Though attitudes have shifted considerably with the recent growth of feminism, women's primary destiny is still seen as mother and housewife, and education still discriminates against girls. This sex discrimination takes place not only by the visible sexist messages still to be found in many school textbooks but also by the invisible and more subtle messages within the classroom which are inherent in the way teachers relate to students and students to each other. These messages are so important that even if sex discrimination were purged from textbooks, social relations within the classroom might open another door allowing bias to enter. Relationships inside the classroom are powerful but also largely unconscious, because they reflect the dominant social relations between men and women outside school. Since women are generally subordinate in the public world of work and politics and do not really count in the larger society, they do not really count in the schools. Despite this, research shows that girls are generally more successful than boys in primary school but are not rewarded for this early academic success. Boys receive most of the teachers' time and the lessons are geared to their interests. Teachers tend to know them better as individuals and spend a lot of time helping and encouraging them. By secondary school the silent lessons of earlier grades have taken effect. An Australian research shows that by this time boys receive on average 70% of teachers' time. The overall academic achievement of girls begins to lag behind boys. In the UK, 60% of girls leave school at age 16 without any educational qualifications. The sexes also begin to divide in subject choice with technical and scientific subjects dominated overwhelmingly by males.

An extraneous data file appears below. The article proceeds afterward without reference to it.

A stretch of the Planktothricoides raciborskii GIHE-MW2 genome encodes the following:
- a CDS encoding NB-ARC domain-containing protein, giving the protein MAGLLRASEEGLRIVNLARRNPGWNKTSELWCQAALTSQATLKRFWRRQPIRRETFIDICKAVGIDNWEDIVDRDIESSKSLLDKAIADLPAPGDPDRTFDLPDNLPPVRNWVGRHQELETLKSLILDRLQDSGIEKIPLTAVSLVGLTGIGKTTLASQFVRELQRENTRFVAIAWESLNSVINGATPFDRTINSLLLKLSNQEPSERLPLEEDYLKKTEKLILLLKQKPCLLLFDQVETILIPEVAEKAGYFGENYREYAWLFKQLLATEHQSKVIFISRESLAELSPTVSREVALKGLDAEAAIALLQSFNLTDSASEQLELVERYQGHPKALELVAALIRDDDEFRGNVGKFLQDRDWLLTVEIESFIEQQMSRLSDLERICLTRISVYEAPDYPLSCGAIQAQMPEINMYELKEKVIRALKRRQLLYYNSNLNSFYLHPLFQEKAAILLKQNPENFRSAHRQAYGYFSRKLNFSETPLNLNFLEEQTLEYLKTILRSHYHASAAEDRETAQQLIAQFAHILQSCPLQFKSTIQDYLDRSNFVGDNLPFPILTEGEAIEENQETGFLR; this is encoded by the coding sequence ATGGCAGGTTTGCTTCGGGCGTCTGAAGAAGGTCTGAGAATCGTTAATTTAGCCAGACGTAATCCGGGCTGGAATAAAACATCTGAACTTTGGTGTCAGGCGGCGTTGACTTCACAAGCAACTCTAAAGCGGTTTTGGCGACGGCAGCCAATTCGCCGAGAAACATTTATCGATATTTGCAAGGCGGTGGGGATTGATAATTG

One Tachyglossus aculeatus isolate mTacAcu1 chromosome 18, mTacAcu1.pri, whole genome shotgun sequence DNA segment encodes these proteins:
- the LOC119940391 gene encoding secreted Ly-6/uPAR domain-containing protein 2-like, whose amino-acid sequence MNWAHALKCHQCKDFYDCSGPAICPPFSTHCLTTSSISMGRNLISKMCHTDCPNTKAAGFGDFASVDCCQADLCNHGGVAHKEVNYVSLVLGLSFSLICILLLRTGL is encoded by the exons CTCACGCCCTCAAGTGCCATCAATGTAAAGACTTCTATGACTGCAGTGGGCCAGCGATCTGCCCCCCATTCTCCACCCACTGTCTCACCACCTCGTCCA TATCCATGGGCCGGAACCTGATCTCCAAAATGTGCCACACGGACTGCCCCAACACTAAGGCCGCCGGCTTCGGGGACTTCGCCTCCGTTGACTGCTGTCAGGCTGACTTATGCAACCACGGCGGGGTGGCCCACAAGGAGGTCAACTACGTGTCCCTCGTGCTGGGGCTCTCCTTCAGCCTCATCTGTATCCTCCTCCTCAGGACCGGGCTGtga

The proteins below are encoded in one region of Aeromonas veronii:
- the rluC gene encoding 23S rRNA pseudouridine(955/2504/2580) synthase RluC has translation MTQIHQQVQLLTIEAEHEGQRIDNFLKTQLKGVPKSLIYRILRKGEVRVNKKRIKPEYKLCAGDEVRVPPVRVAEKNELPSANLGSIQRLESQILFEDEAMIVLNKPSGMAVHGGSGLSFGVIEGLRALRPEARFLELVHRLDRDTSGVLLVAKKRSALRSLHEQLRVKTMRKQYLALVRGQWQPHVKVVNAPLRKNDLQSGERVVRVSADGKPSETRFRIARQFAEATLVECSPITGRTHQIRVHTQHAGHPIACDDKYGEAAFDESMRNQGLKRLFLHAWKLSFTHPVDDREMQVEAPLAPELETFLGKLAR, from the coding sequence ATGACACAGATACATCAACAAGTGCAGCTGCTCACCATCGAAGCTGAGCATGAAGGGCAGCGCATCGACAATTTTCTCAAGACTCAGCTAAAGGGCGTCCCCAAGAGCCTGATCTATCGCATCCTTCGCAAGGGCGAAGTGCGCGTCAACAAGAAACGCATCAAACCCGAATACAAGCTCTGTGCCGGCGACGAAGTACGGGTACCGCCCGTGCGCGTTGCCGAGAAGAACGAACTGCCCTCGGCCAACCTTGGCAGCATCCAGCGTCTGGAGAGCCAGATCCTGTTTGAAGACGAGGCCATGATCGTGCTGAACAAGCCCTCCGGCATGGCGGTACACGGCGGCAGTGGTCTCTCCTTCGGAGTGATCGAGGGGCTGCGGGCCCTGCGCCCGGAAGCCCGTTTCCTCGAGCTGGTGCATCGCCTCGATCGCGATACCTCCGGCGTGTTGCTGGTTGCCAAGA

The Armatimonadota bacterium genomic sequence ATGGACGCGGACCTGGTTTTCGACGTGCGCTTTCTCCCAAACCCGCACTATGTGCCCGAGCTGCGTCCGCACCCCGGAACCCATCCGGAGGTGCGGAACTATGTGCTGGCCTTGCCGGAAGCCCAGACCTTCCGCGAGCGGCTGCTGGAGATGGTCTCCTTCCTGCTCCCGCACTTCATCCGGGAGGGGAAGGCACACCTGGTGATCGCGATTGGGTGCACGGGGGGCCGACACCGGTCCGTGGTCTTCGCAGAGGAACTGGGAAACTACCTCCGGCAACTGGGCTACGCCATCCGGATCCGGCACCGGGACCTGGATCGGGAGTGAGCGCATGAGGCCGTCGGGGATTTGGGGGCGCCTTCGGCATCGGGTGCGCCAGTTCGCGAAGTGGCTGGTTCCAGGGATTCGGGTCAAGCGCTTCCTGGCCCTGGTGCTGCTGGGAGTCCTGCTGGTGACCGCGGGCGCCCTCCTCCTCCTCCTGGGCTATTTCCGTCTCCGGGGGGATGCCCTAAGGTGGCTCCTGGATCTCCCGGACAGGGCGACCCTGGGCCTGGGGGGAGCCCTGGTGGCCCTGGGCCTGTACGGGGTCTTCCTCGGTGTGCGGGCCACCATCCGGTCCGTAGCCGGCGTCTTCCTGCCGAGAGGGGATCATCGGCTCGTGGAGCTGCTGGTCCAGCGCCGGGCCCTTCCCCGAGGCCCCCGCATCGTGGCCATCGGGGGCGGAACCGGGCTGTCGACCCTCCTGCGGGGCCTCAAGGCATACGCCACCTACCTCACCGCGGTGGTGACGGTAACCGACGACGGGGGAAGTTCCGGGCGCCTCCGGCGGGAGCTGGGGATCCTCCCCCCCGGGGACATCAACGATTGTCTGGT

In the poor countries 20.63% of boys and 17.39% of girls are in secondary or middle school education. In the middle income countries the figures are 37.48% of boys and 30.64% of girls. In the rich countries the corresponding figures are 89.55% of boys and 95.86% of girls. In these countries a level approaching 100% are entering basic or primary and secondary or middle school education, both generally corresponding to 10 or 12 years of me study.